Joe Douglas was left with no alternative. If the New York Jets were going to move forward as an organization and a roster, then he had to trade Jamal Adams to the Seattle Seahawks.
It is uncertain if the Jets actually improved in Saturday’s trade. The deal, a blockbuster by the NFL’s standard, sent Adams and a fourth round pick in the 2021 NFL Draft to Seattle for two first round picks and a third round pick as well as safety Bradley McDougald. In many ways, for the Jets, it was a deal that was simply too good to pass up. And while the first round picks in 2021 and 2022 are likely going to be at the back of the first round, this is still a chance for the roster to be improved.
But this trade wasn’t so much about the roster constricts or accelerating the rebuild. Instead, this was about setting a tone within the organization about how the Jets will be built.
To understand why Douglas traded his star player (and perhaps his only star on the roster), one must understand the prevailing influence on his character as a general manager.
Douglas is a disciple of Ozzie Newsome, the legendary Baltimore Ravens general manager. Newsome will go down as one of the best executives of all-time, a leader who deliberately built tough teams that mixed proven veterans and young, contributing players on the ascend. Newsome was a visionary in one sense and a realist in another.
The star players on the Ravens were homegrown. Newsome had an eye for talent and he drafted very well, providing players a chance to develop. Many of these players were the lunch pail variety. Tough. Gritty, Loved the game. Hated to lose.
They played with an edge but for the most part, they bought into the locker room and the mentality that their best chance at success was to buy-in completely as a cohesive, functioning team.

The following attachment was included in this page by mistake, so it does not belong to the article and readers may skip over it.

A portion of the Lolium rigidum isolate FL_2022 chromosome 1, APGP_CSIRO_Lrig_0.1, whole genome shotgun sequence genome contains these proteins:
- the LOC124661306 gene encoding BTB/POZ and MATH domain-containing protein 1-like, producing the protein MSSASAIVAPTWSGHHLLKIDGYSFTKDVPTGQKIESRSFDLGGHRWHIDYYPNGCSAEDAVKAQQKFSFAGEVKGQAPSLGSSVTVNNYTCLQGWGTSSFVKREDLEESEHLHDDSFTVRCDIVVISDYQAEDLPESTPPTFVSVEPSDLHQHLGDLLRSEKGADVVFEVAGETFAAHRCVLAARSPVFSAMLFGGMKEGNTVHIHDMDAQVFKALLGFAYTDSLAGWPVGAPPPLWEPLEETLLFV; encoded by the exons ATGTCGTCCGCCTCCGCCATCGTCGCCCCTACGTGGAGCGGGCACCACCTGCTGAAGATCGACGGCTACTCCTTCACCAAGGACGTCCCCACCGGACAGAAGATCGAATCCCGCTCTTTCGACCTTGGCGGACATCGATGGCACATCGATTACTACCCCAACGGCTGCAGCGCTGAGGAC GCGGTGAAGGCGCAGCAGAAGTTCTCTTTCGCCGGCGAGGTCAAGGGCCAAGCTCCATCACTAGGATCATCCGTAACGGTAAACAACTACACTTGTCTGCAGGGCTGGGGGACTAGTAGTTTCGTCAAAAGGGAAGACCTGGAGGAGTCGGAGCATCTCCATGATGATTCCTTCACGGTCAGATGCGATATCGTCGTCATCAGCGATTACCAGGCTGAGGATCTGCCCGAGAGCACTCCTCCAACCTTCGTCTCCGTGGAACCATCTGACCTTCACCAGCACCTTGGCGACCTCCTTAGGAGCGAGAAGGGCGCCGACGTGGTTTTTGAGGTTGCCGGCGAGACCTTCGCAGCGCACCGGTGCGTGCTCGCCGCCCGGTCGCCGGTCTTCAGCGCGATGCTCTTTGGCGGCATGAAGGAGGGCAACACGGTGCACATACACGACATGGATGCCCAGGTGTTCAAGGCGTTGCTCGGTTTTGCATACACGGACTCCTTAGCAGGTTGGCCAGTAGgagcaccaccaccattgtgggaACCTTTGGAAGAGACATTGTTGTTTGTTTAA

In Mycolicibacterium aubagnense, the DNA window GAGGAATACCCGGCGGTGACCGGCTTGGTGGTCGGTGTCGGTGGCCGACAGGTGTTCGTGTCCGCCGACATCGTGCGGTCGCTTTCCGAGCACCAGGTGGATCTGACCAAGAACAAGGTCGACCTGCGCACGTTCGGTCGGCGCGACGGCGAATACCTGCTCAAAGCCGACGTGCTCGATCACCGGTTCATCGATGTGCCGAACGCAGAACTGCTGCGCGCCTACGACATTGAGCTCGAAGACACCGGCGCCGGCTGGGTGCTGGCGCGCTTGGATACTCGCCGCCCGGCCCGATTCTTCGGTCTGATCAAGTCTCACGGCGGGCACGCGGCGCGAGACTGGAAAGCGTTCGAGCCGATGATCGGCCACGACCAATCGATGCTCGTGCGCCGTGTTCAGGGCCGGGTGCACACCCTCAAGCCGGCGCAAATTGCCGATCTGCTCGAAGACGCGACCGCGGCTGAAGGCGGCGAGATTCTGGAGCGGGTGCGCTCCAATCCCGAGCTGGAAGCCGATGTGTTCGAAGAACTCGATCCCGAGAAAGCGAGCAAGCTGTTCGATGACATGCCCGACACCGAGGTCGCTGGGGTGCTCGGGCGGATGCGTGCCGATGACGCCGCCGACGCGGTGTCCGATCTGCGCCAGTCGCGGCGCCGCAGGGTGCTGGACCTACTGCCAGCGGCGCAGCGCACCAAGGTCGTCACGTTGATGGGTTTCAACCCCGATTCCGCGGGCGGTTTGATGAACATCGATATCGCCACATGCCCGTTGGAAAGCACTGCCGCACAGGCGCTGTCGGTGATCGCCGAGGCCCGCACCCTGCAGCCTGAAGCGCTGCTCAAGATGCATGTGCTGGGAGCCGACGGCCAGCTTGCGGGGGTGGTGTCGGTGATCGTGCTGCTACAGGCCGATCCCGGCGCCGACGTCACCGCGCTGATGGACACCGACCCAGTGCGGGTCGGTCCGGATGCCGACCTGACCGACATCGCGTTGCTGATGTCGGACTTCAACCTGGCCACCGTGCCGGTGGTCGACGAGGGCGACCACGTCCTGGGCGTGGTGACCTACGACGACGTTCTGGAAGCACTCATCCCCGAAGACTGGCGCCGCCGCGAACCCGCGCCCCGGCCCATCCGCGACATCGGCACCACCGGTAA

In Adams, the Jets simply didn’t have that type of a player. And to be a star, the face of the franchise and run counter to the character mantra established by Douglas and head coach Adam Gase would run counter to the team’s rebuild.
Not just counter, but it might stunt it entirely.
Adams is unquestionably a talent. He’s a game-changer, an elite player who creates match-up problems for opposing offensive coordinators. He’s special in that his skillset is multiple and his ability to attack is able to transform a rather ordinary defense into a dynamic one.
But this offseason, Adams shifted in Week 17 from wanting to sign a long-term deal with the Jets to demanding a trade. Along the way he bashed management, took shots at Gase, posted on social media about how he wanted out and, late this past week, went after Woody Douglas who bought the Jets in 2000.
No matter how talented of a football player he may be, that type of attitude and demeanor runs counter to the foundational mindset of how Douglas wants to build his team.
And, make no mistakes about it, this trade now makes this team Douglas’ and his alone.
This isn’t to say that along the way, things couldn’t have been handled in a better way. One of the gripes made by Adams in recent weeks was that he was promised a contract offer this offseason and never received one. The Jets have never responded to this claim and likely never will so the truth likely won’t be known or vetted.
Undeniably, however, the Jets simply at this stage of their roster rebuild can’t allow their star, their face of the franchise, to publicly bash the organization. Not just bash, but repeatedly and vehemently do so with a personal agenda in mine.
Adams will get paid what he deserves, a deal that rightly will make him the highest-paid safety in the NFL. His talents are surely deserving of this investment from the Seahawks or whatever team is willing the price.
Yet for the Jets, the trade had to be made. The only way to move forward was not to be held hostage by someone intent on holding them back.